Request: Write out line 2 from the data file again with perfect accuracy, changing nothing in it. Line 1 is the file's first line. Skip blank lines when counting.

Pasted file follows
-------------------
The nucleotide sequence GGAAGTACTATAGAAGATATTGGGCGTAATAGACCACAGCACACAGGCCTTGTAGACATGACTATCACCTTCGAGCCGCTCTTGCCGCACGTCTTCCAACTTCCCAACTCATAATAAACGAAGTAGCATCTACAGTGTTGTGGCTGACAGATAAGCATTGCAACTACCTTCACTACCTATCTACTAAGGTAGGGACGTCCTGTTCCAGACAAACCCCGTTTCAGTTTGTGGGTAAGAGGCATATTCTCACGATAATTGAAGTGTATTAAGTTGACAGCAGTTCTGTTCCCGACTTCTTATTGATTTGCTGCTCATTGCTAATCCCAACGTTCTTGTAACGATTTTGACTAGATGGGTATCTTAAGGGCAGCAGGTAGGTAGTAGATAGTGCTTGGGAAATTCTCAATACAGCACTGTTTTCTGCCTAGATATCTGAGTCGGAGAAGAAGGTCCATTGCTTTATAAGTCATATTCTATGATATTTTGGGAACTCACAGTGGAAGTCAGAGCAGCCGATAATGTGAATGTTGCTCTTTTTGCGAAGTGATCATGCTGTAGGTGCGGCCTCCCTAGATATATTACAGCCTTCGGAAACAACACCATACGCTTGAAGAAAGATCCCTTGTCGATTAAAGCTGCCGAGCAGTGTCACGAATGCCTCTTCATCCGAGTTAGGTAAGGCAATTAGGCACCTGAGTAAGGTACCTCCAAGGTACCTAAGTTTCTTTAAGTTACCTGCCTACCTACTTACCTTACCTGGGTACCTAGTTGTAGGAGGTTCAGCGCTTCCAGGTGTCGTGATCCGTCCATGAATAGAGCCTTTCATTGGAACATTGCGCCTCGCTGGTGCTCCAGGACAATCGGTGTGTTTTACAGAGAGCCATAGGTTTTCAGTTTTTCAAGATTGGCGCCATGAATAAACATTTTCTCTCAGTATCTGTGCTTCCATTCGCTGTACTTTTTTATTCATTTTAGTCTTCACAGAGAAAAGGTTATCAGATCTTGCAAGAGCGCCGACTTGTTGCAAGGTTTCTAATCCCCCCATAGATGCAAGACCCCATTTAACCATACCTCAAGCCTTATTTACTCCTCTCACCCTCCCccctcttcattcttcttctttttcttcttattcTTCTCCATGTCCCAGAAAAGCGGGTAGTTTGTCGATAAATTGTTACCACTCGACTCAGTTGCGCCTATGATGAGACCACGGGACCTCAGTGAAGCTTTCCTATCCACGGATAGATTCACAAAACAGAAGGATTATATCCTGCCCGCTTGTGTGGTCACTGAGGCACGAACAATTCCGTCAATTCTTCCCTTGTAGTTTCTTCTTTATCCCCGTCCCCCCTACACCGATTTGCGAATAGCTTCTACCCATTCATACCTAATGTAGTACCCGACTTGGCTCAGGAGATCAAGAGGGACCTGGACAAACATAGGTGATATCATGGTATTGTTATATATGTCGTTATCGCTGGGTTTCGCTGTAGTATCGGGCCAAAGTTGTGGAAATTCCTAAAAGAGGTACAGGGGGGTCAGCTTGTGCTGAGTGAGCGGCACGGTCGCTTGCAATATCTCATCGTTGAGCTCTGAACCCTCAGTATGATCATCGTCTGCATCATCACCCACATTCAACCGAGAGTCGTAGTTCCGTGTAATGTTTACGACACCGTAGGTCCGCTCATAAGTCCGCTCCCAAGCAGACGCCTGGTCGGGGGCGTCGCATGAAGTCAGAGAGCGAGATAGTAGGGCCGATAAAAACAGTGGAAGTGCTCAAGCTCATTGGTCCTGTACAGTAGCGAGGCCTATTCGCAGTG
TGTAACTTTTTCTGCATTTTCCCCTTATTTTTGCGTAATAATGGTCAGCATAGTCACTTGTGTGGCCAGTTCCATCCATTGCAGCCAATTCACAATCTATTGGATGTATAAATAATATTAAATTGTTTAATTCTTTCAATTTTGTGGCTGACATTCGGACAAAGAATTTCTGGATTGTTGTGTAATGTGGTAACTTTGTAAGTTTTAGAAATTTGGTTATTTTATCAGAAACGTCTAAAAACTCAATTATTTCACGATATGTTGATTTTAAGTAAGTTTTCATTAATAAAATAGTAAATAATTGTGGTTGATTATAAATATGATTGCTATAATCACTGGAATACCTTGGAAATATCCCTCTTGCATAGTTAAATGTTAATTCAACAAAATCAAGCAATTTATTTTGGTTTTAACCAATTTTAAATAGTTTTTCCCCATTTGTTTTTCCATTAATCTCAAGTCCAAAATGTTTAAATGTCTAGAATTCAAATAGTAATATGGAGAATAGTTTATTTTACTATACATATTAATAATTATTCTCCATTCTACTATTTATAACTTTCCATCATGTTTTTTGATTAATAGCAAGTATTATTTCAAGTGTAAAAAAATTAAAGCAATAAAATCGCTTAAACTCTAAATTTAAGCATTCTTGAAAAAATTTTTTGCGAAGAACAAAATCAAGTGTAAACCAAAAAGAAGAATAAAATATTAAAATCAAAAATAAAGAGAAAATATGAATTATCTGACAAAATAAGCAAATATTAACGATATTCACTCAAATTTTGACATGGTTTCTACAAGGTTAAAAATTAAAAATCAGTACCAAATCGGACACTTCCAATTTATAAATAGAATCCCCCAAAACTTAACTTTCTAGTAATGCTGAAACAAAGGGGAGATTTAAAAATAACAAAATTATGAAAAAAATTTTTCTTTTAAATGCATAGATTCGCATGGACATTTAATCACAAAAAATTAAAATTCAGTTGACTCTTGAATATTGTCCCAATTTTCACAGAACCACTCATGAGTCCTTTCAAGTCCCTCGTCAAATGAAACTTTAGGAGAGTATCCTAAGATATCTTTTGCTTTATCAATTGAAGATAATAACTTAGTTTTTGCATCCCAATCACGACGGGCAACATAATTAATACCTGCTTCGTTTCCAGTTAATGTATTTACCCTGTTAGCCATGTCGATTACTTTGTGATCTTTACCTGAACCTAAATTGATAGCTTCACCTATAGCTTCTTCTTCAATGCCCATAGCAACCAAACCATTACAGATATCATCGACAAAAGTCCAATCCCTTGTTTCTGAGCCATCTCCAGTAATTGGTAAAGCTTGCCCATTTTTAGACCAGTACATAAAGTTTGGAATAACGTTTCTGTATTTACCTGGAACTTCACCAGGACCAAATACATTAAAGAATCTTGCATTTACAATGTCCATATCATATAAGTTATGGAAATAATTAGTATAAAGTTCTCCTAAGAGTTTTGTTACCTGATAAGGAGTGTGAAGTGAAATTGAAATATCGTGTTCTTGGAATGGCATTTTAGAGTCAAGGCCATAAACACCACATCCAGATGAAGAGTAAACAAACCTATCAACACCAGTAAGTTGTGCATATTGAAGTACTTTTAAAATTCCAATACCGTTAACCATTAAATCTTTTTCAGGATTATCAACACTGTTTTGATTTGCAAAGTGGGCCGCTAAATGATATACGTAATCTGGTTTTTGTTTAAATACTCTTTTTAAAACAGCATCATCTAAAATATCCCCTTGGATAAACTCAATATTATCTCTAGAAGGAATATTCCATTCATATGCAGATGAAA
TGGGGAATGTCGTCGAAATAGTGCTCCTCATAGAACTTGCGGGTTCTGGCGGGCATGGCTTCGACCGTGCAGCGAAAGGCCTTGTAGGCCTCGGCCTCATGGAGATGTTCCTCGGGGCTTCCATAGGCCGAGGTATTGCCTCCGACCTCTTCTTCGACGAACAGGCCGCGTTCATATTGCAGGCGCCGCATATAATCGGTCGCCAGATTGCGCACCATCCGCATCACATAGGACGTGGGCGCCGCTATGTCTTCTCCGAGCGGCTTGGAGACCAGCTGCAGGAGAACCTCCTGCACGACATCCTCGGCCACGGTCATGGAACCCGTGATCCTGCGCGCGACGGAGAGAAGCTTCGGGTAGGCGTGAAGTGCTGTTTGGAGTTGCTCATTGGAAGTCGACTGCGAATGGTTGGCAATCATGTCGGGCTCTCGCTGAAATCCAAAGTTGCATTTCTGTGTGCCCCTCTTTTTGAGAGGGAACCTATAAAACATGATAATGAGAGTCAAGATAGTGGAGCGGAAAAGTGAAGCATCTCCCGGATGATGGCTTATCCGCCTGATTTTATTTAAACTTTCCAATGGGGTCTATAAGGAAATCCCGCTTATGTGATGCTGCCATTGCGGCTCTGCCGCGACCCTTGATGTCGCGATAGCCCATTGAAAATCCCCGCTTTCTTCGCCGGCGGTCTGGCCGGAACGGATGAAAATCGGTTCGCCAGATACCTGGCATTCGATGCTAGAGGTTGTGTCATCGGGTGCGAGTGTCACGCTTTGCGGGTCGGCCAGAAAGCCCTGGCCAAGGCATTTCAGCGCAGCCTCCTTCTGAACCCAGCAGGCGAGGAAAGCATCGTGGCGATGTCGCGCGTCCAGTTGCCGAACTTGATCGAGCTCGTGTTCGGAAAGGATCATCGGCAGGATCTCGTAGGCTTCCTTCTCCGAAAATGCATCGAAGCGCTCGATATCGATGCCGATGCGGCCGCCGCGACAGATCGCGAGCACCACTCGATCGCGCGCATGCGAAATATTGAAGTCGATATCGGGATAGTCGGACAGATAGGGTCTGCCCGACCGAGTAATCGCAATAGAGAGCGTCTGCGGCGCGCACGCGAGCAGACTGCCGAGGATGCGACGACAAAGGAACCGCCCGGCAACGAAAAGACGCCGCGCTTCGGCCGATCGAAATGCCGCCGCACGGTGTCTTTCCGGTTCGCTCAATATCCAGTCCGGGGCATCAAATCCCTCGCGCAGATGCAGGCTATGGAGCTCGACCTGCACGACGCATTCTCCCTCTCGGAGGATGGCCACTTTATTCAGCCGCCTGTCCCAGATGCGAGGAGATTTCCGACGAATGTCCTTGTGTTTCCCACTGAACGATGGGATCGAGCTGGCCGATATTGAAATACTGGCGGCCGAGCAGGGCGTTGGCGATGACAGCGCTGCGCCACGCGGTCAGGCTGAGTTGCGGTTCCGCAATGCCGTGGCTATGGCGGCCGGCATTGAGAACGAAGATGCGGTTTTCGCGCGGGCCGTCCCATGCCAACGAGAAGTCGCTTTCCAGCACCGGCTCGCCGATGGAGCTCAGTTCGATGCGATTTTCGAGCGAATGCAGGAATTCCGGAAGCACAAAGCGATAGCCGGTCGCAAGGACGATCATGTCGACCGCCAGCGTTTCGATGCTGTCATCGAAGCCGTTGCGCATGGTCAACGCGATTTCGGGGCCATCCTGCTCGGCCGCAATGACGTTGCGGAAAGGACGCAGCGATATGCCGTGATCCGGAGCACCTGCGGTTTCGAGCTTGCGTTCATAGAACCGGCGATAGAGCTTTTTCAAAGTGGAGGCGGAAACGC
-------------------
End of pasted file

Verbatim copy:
TGTAACTTTTTCTGCATTTTCCCCTTATTTTTGCGTAATAATGGTCAGCATAGTCACTTGTGTGGCCAGTTCCATCCATTGCAGCCAATTCACAATCTATTGGATGTATAAATAATATTAAATTGTTTAATTCTTTCAATTTTGTGGCTGACATTCGGACAAAGAATTTCTGGATTGTTGTGTAATGTGGTAACTTTGTAAGTTTTAGAAATTTGGTTATTTTATCAGAAACGTCTAAAAACTCAATTATTTCACGATATGTTGATTTTAAGTAAGTTTTCATTAATAAAATAGTAAATAATTGTGGTTGATTATAAATATGATTGCTATAATCACTGGAATACCTTGGAAATATCCCTCTTGCATAGTTAAATGTTAATTCAACAAAATCAAGCAATTTATTTTGGTTTTAACCAATTTTAAATAGTTTTTCCCCATTTGTTTTTCCATTAATCTCAAGTCCAAAATGTTTAAATGTCTAGAATTCAAATAGTAATATGGAGAATAGTTTATTTTACTATACATATTAATAATTATTCTCCATTCTACTATTTATAACTTTCCATCATGTTTTTTGATTAATAGCAAGTATTATTTCAAGTGTAAAAAAATTAAAGCAATAAAATCGCTTAAACTCTAAATTTAAGCATTCTTGAAAAAATTTTTTGCGAAGAACAAAATCAAGTGTAAACCAAAAAGAAGAATAAAATATTAAAATCAAAAATAAAGAGAAAATATGAATTATCTGACAAAATAAGCAAATATTAACGATATTCACTCAAATTTTGACATGGTTTCTACAAGGTTAAAAATTAAAAATCAGTACCAAATCGGACACTTCCAATTTATAAATAGAATCCCCCAAAACTTAACTTTCTAGTAATGCTGAAACAAAGGGGAGATTTAAAAATAACAAAATTATGAAAAAAATTTTTCTTTTAAATGCATAGATTCGCATGGACATTTAATCACAAAAAATTAAAATTCAGTTGACTCTTGAATATTGTCCCAATTTTCACAGAACCACTCATGAGTCCTTTCAAGTCCCTCGTCAAATGAAACTTTAGGAGAGTATCCTAAGATATCTTTTGCTTTATCAATTGAAGATAATAACTTAGTTTTTGCATCCCAATCACGACGGGCAACATAATTAATACCTGCTTCGTTTCCAGTTAATGTATTTACCCTGTTAGCCATGTCGATTACTTTGTGATCTTTACCTGAACCTAAATTGATAGCTTCACCTATAGCTTCTTCTTCAATGCCCATAGCAACCAAACCATTACAGATATCATCGACAAAAGTCCAATCCCTTGTTTCTGAGCCATCTCCAGTAATTGGTAAAGCTTGCCCATTTTTAGACCAGTACATAAAGTTTGGAATAACGTTTCTGTATTTACCTGGAACTTCACCAGGACCAAATACATTAAAGAATCTTGCATTTACAATGTCCATATCATATAAGTTATGGAAATAATTAGTATAAAGTTCTCCTAAGAGTTTTGTTACCTGATAAGGAGTGTGAAGTGAAATTGAAATATCGTGTTCTTGGAATGGCATTTTAGAGTCAAGGCCATAAACACCACATCCAGATGAAGAGTAAACAAACCTATCAACACCAGTAAGTTGTGCATATTGAAGTACTTTTAAAATTCCAATACCGTTAACCATTAAATCTTTTTCAGGATTATCAACACTGTTTTGATTTGCAAAGTGGGCCGCTAAATGATATACGTAATCTGGTTTTTGTTTAAATACTCTTTTTAAAACAGCATCATCTAAAATATCCCCTTGGATAAACTCAATATTATCTCTAGAAGGAATATTCCATTCATATGCAGATGAAA